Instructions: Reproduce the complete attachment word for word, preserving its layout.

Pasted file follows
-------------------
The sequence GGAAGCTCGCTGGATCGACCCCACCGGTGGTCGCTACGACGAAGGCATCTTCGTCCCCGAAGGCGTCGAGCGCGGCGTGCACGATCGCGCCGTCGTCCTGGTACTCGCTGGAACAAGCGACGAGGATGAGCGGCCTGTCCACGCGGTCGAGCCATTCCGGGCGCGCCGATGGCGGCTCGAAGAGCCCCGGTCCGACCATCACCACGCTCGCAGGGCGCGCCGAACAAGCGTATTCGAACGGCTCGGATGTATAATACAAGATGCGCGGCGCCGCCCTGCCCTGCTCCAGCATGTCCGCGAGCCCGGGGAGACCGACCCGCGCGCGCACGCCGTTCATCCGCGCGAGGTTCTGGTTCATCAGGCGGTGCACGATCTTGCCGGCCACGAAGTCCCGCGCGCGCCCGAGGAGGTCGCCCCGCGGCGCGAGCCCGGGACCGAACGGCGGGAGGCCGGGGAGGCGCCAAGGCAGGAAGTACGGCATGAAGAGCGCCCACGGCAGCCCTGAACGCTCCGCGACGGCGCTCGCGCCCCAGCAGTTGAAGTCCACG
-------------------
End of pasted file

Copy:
The sequence GGAAGCTCGCTGGATCGACCCCACCGGTGGTCGCTACGACGAAGGCATCTTCGTCCCCGAAGGCGTCGAGCGCGGCGTGCACGATCGCGCCGTCGTCCTGGTACTCGCTGGAACAAGCGACGAGGATGAGCGGCCTGTCCACGCGGTCGAGCCATTCCGGGCGCGCCGATGGCGGCTCGAAGAGCCCCGGTCCGACCATCACCACGCTCGCAGGGCGCGCCGAACAAGCGTATTCGAACGGCTCGGATGTATAATACAAGATGCGCGGCGCCGCCCTGCCCTGCTCCAGCATGTCCGCGAGCCCGGGGAGACCGACCCGCGCGCGCACGCCGTTCATCCGCGCGAGGTTCTGGTTCATCAGGCGGTGCACGATCTTGCCGGCCACGAAGTCCCGCGCGCGCCCGAGGAGGTCGCCCCGCGGCGCGAGCCCGGGACCGAACGGCGGGAGGCCGGGGAGGCGCCAAGGCAGGAAGTACGGCATGAAGAGCGCCCACGGCAGCCCTGAACGCTCCGCGACGGCGCTCGCGCCCCAGCAGTTGAAGTCCACG